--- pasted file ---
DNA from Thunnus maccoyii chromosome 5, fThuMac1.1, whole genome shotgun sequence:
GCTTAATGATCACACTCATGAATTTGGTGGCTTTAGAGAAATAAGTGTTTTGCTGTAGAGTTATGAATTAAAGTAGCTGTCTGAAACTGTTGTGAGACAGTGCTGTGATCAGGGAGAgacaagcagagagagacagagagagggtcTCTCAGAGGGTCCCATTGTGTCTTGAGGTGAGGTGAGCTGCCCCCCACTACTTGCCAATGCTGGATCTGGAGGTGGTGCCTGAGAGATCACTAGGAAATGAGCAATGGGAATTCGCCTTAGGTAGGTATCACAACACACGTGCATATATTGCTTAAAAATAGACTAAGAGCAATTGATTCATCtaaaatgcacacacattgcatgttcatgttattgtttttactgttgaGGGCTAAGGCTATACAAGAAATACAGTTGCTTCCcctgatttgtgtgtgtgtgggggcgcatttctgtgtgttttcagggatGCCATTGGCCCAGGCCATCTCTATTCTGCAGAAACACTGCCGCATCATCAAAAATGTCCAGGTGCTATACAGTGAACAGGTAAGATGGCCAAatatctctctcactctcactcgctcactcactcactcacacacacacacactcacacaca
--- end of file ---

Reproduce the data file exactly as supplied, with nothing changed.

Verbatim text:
DNA from Thunnus maccoyii chromosome 5, fThuMac1.1, whole genome shotgun sequence:
GCTTAATGATCACACTCATGAATTTGGTGGCTTTAGAGAAATAAGTGTTTTGCTGTAGAGTTATGAATTAAAGTAGCTGTCTGAAACTGTTGTGAGACAGTGCTGTGATCAGGGAGAgacaagcagagagagacagagagagggtcTCTCAGAGGGTCCCATTGTGTCTTGAGGTGAGGTGAGCTGCCCCCCACTACTTGCCAATGCTGGATCTGGAGGTGGTGCCTGAGAGATCACTAGGAAATGAGCAATGGGAATTCGCCTTAGGTAGGTATCACAACACACGTGCATATATTGCTTAAAAATAGACTAAGAGCAATTGATTCATCtaaaatgcacacacattgcatgttcatgttattgtttttactgttgaGGGCTAAGGCTATACAAGAAATACAGTTGCTTCCcctgatttgtgtgtgtgtgggggcgcatttctgtgtgttttcagggatGCCATTGGCCCAGGCCATCTCTATTCTGCAGAAACACTGCCGCATCATCAAAAATGTCCAGGTGCTATACAGTGAACAGGTAAGATGGCCAAatatctctctcactctcactcgctcactcactcactcacacacacacacactcacacaca